There’s money in old duds
Recycling secondhand goods and clothing has become a booming business for Auckland charities.
Over the last two years the Auckland Mercy Hospice has raised $1 million from the four stores it has around the central city.
Ponsonby store manager Maria Baird says organisations like Hospice have the increased awareness surrounding recycling to be thankful for.
“Our profits have literally doubled in a year, which is in part due to people bringing things in more.
“People feel less inclined to throw things away these days because everyone is talking about recycling,” she says.
In addition to the growth in recycling, Mrs Baird says recyclable clothing has also become fashionable and there is no longer a stigma about items that are secondhand.
“I think that recycled clothing has had a revival which has come hand in hand with recycling becoming the done thing.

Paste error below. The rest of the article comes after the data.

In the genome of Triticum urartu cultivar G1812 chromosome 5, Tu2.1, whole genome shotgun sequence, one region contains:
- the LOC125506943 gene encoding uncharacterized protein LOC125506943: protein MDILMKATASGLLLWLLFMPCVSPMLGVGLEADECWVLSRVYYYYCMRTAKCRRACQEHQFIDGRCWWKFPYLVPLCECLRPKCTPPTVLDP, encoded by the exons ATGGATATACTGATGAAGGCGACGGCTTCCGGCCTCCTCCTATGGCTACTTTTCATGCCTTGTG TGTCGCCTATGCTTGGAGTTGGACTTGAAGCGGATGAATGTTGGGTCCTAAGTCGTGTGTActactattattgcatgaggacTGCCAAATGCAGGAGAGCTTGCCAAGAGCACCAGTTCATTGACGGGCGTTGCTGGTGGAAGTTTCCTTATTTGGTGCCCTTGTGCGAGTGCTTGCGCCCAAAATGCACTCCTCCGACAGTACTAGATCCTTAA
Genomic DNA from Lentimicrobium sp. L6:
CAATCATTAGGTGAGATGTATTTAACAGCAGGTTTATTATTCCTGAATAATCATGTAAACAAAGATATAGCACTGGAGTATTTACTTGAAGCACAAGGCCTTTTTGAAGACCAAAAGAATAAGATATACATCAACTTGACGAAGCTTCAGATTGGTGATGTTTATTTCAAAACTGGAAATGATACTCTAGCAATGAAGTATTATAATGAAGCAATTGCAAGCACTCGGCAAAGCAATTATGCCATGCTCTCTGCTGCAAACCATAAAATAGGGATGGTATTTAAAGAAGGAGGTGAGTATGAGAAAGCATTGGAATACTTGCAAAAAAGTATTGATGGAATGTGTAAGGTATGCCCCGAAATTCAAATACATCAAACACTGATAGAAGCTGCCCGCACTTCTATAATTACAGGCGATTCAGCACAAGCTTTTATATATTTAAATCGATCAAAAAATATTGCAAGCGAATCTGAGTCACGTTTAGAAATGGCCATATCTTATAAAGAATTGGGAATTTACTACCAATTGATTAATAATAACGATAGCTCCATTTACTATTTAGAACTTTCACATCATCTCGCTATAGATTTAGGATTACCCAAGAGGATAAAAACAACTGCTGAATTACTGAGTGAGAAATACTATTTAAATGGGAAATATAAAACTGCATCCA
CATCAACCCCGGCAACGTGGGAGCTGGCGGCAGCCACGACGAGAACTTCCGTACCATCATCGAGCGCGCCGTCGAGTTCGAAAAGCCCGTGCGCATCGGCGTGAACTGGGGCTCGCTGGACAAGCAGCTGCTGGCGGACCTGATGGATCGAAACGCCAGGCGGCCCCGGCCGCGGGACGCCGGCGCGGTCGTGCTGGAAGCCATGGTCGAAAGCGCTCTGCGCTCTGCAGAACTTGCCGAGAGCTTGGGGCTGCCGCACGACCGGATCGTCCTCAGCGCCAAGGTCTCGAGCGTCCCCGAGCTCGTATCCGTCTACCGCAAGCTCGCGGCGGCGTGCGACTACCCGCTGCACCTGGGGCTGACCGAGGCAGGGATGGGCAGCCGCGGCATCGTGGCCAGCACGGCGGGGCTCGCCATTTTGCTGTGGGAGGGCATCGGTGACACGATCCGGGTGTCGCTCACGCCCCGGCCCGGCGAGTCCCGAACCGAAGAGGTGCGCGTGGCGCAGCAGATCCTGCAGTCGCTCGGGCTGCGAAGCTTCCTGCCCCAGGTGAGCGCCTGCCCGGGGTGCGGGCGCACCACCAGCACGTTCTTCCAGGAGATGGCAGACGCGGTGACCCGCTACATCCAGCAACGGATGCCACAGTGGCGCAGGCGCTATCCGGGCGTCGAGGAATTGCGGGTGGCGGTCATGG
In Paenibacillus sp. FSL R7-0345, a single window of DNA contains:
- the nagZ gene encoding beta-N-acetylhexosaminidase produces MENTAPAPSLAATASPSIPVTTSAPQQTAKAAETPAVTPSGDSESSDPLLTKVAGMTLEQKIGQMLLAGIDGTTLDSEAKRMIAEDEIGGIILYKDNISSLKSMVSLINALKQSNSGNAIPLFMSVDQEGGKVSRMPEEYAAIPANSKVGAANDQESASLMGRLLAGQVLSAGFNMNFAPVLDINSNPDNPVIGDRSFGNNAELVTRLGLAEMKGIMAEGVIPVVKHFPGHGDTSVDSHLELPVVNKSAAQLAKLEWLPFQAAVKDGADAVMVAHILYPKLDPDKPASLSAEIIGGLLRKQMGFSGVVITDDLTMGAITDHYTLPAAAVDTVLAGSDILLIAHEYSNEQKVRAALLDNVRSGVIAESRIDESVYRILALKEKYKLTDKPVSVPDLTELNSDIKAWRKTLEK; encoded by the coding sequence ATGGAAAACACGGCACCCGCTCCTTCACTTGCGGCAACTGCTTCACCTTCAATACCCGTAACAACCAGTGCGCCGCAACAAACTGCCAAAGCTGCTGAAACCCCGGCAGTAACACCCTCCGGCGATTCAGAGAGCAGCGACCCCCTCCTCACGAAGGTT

“So that’s great for us,” she says.
The Salvation Army store in Balmoral has also seen an increased profit because of a growth in donations, says manager Makerita Wilson.
For the last year Balmoral resident Kate Webby has started donating her old clothes and other household items.
She says this is something she would not have done in the past.
“A few years ago I never would have thought twice about throwing out all my old things.
“But now it feels wrong not to recycle since it’s become such a worldwide issue.”
The Mercy Hospice is planning to open two more stores within the year to take advantage of the growing interest in recycled goods. – Sally Hine is an AUT
Profitable threads: Ponsonby Hospice store manager Maria Baird says an increased awareness in recycling has led to more money being raised for the charity.